The two sides of the debate are well known and entrenched. Proponents of this policy cite jobs, affordability and national security as reasons why the US should approve pipelines, lift moratoriums on drilling in environmentally sensitive places such as California (especially offshore drilling near the coast), Alaska (offshore and Arctic drilling), and shale plays (hydraulic fracturing) and remove economic disincentives such as carbon taxes – putting America in danger of not meeting its obligations under the Paris Agreement.
Pro-Energy and more specifically Pro-Pipeline measures are supported by oil and gas corporates as well as unionized labor usually affiliated with the Democratic Party – so it is common for blue collar state Democratic Congressmen will be in favor of pipelines and oil production. Oil and gas production and pipeline projects are capital intensive and profits flow to steelmakers, construction, engineering, petrochemicals, research and various other industries.
Driving is a cultural and economic phenomenon in the USA, and heavily politicized – cars are ubiquitous as urban sprawl and poor public transit/infrastructure make driving a staple of living for most working Americans. As such, less money spent at the pump translates into more money spent elsewhere in the economy.
On the surface, there is nothing new from a political standpoint. However, it is possible that relative to past regimes, Trump will prioritize this old battleground aggressively, as he has already alluded to with his Cabinet choices.
This is because Trump’s mandate is predicated on bringing secondary industry (manufacturing and value added labor) back to America and thereby making it great again. The other half of Trump’s populist manifesto is to implement unprecedented tax cuts, further amplifying his supply side economics thesis. However, most economic watchdogs, including those within the GOP have opined that this prosperity can only be achieved via fiscal imprudence via massive budget deficits.
The reality is that making America the world’s factory again is unrealistic and unsustainable given the availability of cheap labor elsewhere – Japan was yesterday’s China and Vietnam is tomorrow’s China.
However, oil and gas jobs are lucrative – so if production ramps up sufficiently, as is possible given 1) the competitiveness of US shale production; 2) previously inaccessible Federal land opening up; 3) Arctic, offshore and deepwater drilling becoming available or more economic, Trump can succeed in placating his voter base and providing high-income jobs to relatively low-skilled staff as well as stimulating the US economy. At the very least, he will win a second term.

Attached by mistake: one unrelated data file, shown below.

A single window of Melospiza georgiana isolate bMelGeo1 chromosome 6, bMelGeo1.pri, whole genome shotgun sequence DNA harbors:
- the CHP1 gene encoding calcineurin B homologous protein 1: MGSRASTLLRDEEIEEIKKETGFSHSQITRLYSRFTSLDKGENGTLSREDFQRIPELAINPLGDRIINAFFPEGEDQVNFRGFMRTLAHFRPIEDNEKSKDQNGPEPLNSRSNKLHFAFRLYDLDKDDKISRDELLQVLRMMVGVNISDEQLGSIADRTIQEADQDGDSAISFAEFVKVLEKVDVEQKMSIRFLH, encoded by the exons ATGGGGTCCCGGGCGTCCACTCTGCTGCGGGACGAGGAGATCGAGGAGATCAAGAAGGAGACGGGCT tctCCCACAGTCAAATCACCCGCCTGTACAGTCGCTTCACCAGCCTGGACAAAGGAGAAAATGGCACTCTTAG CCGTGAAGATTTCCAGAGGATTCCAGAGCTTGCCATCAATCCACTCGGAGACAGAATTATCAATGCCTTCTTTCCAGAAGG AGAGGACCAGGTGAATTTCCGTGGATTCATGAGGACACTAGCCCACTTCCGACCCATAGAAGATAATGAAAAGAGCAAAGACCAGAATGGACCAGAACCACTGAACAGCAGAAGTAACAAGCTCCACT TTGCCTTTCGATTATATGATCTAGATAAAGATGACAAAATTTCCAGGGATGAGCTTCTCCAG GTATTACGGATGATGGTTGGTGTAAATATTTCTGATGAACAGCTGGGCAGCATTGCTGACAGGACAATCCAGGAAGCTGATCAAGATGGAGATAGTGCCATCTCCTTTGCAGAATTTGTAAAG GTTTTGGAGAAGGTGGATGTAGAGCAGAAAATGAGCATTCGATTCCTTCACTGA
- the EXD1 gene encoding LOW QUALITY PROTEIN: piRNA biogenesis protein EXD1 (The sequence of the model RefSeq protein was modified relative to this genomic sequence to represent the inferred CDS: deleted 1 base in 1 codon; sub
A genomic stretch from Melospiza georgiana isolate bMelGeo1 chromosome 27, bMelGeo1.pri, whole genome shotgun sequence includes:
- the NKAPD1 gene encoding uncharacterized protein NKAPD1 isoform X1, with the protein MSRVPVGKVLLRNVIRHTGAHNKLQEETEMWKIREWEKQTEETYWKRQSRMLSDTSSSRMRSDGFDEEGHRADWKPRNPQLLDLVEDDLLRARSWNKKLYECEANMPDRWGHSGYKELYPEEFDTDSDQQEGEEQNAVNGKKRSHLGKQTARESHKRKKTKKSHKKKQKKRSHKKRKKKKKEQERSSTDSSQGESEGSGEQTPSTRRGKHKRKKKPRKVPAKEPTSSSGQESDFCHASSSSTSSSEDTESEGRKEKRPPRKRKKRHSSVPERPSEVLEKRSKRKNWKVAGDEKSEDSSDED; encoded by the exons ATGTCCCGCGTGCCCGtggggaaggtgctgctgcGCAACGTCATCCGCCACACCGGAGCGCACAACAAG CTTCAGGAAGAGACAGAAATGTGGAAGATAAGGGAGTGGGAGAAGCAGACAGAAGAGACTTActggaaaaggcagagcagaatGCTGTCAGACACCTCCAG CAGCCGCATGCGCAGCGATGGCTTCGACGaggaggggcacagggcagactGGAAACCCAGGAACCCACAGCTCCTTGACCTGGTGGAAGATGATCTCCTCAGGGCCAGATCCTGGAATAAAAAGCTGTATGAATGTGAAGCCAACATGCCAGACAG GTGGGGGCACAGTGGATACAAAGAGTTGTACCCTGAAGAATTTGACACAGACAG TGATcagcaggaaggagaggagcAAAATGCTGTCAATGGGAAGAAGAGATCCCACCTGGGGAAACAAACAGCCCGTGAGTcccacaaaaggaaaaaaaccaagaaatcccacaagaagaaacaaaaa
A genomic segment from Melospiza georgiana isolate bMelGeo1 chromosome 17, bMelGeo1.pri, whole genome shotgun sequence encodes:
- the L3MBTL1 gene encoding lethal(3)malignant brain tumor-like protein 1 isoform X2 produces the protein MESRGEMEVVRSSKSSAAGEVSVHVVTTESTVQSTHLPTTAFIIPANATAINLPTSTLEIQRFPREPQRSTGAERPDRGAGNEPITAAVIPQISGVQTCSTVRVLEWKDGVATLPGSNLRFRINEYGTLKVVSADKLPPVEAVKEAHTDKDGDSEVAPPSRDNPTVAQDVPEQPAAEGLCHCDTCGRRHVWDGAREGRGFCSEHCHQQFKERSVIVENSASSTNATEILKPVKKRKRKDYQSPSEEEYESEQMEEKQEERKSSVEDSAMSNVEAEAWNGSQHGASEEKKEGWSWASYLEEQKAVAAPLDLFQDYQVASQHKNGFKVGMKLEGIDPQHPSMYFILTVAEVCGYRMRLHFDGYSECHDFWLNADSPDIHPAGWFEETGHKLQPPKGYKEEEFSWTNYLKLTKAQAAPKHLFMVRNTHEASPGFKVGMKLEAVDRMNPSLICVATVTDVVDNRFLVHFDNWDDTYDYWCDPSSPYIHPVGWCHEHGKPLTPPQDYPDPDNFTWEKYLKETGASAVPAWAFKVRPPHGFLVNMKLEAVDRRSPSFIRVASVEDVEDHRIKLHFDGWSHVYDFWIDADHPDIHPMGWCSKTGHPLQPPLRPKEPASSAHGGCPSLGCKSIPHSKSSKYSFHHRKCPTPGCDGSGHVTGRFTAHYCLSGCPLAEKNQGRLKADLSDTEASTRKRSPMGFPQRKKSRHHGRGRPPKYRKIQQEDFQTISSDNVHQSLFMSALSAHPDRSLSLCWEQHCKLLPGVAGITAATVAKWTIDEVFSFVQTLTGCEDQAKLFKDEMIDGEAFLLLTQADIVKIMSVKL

We have not quantified the economics behind this, and especially do not consider any implicit environmental costs, but we note that this is only possible because oil production within certain price bands is a zero-sum game.
A common argument is that the oil demand in America is inelastic and the oil will be purchased anyway. If the oil is not produced in the USA, it will be sourced from regimes that are politically misaligned with American values and public policy, including Saudi Arabia, Iraq and Venezuela.
If all Western nations, including countries with large oil resources such as Canada, pursued a similar energy policy to Trump, oil prices would be too low and this strategy would not work. However, this is not the case.
This is an intelligent strategy if Trump is given social license by America to keep pumping. As the Stone Age did not end because of a lack of stones, the era of oil will not end because of a lack of oil. Renewables are becoming exponentially more competitive by the year and once infrastructure is widespread in a few decades, energy will be almost entirely renewable and efficient, making oil obsolete as a transportation fuel, although it may still serve as a petrochemical (plastics) feedstock.
As such, America will maximize profits from the relatively smaller oil reserve it sits on while Canada and other Western nations may never realize the potential.
This has ramifications for Justin Trudeau’s government in Canada, and could be a reason why the federal Liberals are gravitating closer to China, who is the most obvious buyer of oil. Letting Trump be the sole accelerator of oil production means relative weakness for one of Canada’s most prominent exports and a subsequent weakening of the Loonie.
Closer relations with China as it pertains to energy are useless unless pipelines are granted access to tidewater (the Pacific Ocean), which means that for a certain part of economic growth, the Liberals will alienate their environmentally conscious wing.
It will be curious to see how this develops.